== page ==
Geek With (Lots of) Books: The First Step is to Admit You Have a Problem
[Editors Note: SF Signal welcomes author and self-proclaimed bookaholic Scott A. Cupp in his new column, Geeks with (Lots of) Books, where he will dispense stories of his (some say crazed) love affair with all things bookish. Welcome, Scott!]
Hi, my name is Scott and I am a bookaholic. Chances are you are too.
It’s been two years since I last sold my collection. It’s been a tough two years. I mean, one day I’m sitting here looking at a complete collection of Philip K. Dick novels and stories, and the next day – zip! Nada! All gone. I watched as 19,000 volumes walked out the door. It took 10 trained packers over 6 hours to just pack them up. I wondered if I would ever miss them, where they would go, what families would have them to hold and cherish, would they love them the same way I did? It was devastating.
The decision to sell them came hard. I had spent 35 years amassing the collection. Books were my life. But, I was living in a 1,700 square foot condo with a wife and a cat and 32 bookcases and assorted stacks of titles on the floor. In the “book room” there were 12 bookcases (three for paperbacks and nine for hardbacks); all full as well as somewhere between 20 and 30 stacks of books on the floor, each stack four to five feet high. There were books in boxes. It had gotten to the point that I was no longer quite sure what I had. I had a good idea. For major authors and award winners I pretty well knew exactly what I had, but other stuff, I would have an idea but maybe not know for sure. Going through the stacks to show to the potential buyers, I found several titles that I had as many as four copies of when I thought I might have maybe one.
And there were the collections. A lot of them. I found that I was buying books just to keep some collections going. Some of these were books I had no interest in reading, but, because I had the collection, I had to have them. And some collections, like my Gold Medal paperbacks, took on a life of their own. I was collecting Gold Medal paperbacks under #2000. This was slightly over 1900 volumes. I had about half. And they were great books! Lots of mystery and western titles. A little science fiction. Books by the demi0gods such as John D. MacDonald, Charles Williams, Peter Rabe, David Goodis, Cornell Woolrich, Jim Thompson, Harry Whittington, Stephen Marlowe, and Donald B. Hamilton. These were my literary gods! But, Gold Medal would reprint frequently and often, when they reprinted, they changed the book number. None of the contents, just the number. And the price. This particularly happened when they brought out a new title in a series and decided to reissue the earlier titles. I had probably five copies of DEATH OF A CITIZEN, the first Matt Helm book by Donald B. Hamilton. This is a great spy novel, I read it. Twice. But I did not need five copies. I would go to a bookstore, spend $100 and not get anything I really wanted to read.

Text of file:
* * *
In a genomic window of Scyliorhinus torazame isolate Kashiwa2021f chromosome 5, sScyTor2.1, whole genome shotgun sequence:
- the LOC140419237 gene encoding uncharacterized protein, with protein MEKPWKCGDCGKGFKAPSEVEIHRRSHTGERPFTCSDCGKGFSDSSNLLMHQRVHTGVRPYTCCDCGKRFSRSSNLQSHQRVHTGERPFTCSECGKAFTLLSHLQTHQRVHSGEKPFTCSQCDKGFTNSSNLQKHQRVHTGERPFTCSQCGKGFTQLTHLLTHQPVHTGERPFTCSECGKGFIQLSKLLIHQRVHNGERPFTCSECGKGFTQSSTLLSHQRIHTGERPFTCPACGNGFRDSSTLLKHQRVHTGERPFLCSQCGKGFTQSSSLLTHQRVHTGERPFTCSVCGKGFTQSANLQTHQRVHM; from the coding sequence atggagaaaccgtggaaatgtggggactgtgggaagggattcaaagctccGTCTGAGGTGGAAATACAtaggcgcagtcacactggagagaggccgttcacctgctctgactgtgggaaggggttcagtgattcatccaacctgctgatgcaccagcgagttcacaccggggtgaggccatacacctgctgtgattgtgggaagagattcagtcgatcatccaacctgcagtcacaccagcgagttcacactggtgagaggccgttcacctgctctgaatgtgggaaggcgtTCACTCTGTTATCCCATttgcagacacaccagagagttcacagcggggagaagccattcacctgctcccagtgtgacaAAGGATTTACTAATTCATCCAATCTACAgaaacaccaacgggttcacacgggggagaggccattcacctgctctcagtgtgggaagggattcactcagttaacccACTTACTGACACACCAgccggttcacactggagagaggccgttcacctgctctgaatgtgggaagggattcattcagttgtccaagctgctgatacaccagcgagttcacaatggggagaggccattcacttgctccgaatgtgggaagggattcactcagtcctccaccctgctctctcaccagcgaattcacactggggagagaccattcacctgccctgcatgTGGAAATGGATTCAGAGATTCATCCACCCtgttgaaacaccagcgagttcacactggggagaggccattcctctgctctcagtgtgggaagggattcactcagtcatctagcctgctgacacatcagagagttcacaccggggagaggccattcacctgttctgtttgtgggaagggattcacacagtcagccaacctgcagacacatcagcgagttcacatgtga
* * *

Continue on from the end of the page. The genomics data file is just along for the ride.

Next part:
Obviously, this activity was an obsessive compulsive dream. I had lots of good books I wanted to read and I sent them away. I had given them a good home but it was time to set them free and let others enjoy them in the way that I no longer could. Some of them are still on the shelves here. Even though it has been two years. The bookstore was very happy to make the deal. They made their money back in decent time and still had lots of fine titles to put out. I periodically buy a few back. I have rules. It has to be book I plan to read. I may never get there but I do intend to read it. And the price has to be really quite good. Recently I bought back a handful of singed hardcover first editions by Michael Bishop, John Kessel and Terry Bisson. Great things. They were all $3 or less and I had a 15% discount coupon. Again, I had to convince myself I would read them again. I like these writers and I knew I was giving these books a very good home.
I sometimes wonder about the others. Where did they go, are they well treated. Some of my friends have purchased volumes that they knew where mine. I’m glad of that. I can still visit if I need to. But I don’t.
I kept about 1000 titles, works by very close friends or something I had just recently purchased. Those titles have multiplied. I went to a convention the other day and could not find one title I know I have. Never did find out and I was going to get it autographed. Bought it again. Old habits die hard. I have fewer bookcases but some paperbacks are double stacked. And a few hardbacks are not shelved, rather they are stacked in front of others. I embrace my bookaholic nature again. There will not be a mass purging for a while. I hope.
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